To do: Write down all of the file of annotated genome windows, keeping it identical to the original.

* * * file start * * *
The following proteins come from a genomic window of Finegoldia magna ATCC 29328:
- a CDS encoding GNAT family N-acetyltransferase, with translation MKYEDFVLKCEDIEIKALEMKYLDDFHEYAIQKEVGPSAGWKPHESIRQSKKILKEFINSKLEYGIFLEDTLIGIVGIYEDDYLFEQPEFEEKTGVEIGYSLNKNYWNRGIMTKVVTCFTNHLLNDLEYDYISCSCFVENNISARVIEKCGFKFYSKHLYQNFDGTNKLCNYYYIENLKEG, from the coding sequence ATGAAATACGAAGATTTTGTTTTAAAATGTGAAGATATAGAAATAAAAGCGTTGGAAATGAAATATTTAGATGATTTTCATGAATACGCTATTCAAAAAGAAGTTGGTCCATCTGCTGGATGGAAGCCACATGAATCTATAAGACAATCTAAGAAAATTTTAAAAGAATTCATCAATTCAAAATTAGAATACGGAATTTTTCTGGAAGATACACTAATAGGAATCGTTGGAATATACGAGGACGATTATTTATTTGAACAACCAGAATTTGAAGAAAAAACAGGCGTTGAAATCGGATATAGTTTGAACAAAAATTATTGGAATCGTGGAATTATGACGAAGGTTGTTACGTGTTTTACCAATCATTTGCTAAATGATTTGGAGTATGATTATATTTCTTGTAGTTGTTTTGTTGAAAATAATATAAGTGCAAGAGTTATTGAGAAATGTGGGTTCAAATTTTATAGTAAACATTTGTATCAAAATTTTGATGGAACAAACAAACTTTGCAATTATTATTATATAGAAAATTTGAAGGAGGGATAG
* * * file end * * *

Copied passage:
The following proteins come from a genomic window of Finegoldia magna ATCC 29328:
- a CDS encoding GNAT family N-acetyltransferase, with translation MKYEDFVLKCEDIEIKALEMKYLDDFHEYAIQKEVGPSAGWKPHESIRQSKKILKEFINSKLEYGIFLEDTLIGIVGIYEDDYLFEQPEFEEKTGVEIGYSLNKNYWNRGIMTKVVTCFTNHLLNDLEYDYISCSCFVENNISARVIEKCGFKFYSKHLYQNFDGTNKLCNYYYIENLKEG, from the coding sequence ATGAAATACGAAGATTTTGTTTTAAAATGTGAAGATATAGAAATAAAAGCGTTGGAAATGAAATATTTAGATGATTTTCATGAATACGCTATTCAAAAAGAAGTTGGTCCATCTGCTGGATGGAAGCCACATGAATCTATAAGACAATCTAAGAAAATTTTAAAAGAATTCATCAATTCAAAATTAGAATACGGAATTTTTCTGGAAGATACACTAATAGGAATCGTTGGAATATACGAGGACGATTATTTATTTGAACAACCAGAATTTGAAGAAAAAACAGGCGTTGAAATCGGATATAGTTTGAACAAAAATTATTGGAATCGTGGAATTATGACGAAGGTTGTTACGTGTTTTACCAATCATTTGCTAAATGATTTGGAGTATGATTATATTTCTTGTAGTTGTTTTGTTGAAAATAATATAAGTGCAAGAGTTATTGAGAAATGTGGGTTCAAATTTTATAGTAAACATTTGTATCAAAATTTTGATGGAACAAACAAACTTTGCAATTATTATTATATAGAAAATTTGAAGGAGGGATAG